Or a Squashed Frog, Welsh Nazca Lines and Talking to Sheep…
We leave the campsite early on a Welsh weather morning and drive to Llanthony Priory set in the Vale of Ewyas , a narrow, remote steep sided valley on the Eastern edge of the Black Mountains.
We walk across a field past the former priory gatehouse and follow a track along the bottom of the valley. Millie finds a delightfully squashed frog and dances along with it hanging out the side of her mouth.
We are alone with no sound but sheep and birds. A cuckoo calls from a far wood and a brood of young pied wagtails leapfrog us as they flit in and out of the hedges. We follow the path of the river Honddu through lush fields where we are tracked by belligerent sheep who stand on a low ridge above us stamping their hooves in annoyance. We cross a footbridge and come on more sheep but this time they follow us, barging each other out of the way in their eagerness to get closer.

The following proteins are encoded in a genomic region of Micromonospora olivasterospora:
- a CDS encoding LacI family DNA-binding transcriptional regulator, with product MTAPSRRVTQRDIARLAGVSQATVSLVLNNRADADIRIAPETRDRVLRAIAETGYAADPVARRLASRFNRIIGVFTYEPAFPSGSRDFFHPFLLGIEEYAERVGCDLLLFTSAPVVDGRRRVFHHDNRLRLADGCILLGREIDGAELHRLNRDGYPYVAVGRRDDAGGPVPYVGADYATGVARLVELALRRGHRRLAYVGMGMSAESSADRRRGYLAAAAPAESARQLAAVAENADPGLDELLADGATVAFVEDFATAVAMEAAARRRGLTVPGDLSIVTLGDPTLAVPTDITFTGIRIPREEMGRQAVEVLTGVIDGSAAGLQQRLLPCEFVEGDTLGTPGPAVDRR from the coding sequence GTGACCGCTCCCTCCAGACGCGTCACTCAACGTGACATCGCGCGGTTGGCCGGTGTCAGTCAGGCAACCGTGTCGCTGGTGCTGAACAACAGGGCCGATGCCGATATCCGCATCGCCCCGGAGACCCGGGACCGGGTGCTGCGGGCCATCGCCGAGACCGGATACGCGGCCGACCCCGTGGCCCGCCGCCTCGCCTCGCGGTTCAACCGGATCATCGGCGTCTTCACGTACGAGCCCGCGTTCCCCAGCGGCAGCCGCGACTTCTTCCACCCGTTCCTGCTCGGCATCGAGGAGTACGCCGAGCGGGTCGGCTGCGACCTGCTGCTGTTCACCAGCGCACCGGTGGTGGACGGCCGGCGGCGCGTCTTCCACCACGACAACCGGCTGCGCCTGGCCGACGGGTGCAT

We pick up a path that runs along the western slopes of the valley. It is empty moorland under an immense blue arch of sky and we look down on skylarks as they hover below us. We walk in single file towards the distant cairn of Bal Bach. Three ponies are outlined on the ridge and on a far hill we see patterns that can only be described as Welsh Nazca Lines.
From the cairn we look out over the Vale of Ewyas and the neighbouring Grwyne valley. And then we finally meet other humans.”It’s Oliver’s Army”, mutters Darrell as a gang of cheerful teenagers pass us. And further down the path, “It’s okay I’m really rather well adjusted”, a memorable individual leaning on walking poles assures us; “I’m not talking to myself, I’m actually communicating with the sheep….”.
In the carpark we have a flat on the ground canine protest but we can’t decide whether it’s because she doesn’t want to go home or because she simply can’t manage the final ten steps to the van.
Back in camp we sit in the sun and watch a kite and several paragliders. For a few minutes at least – then Millie ‘sings the song of her people’ and demands pull-toy time – again and again and again…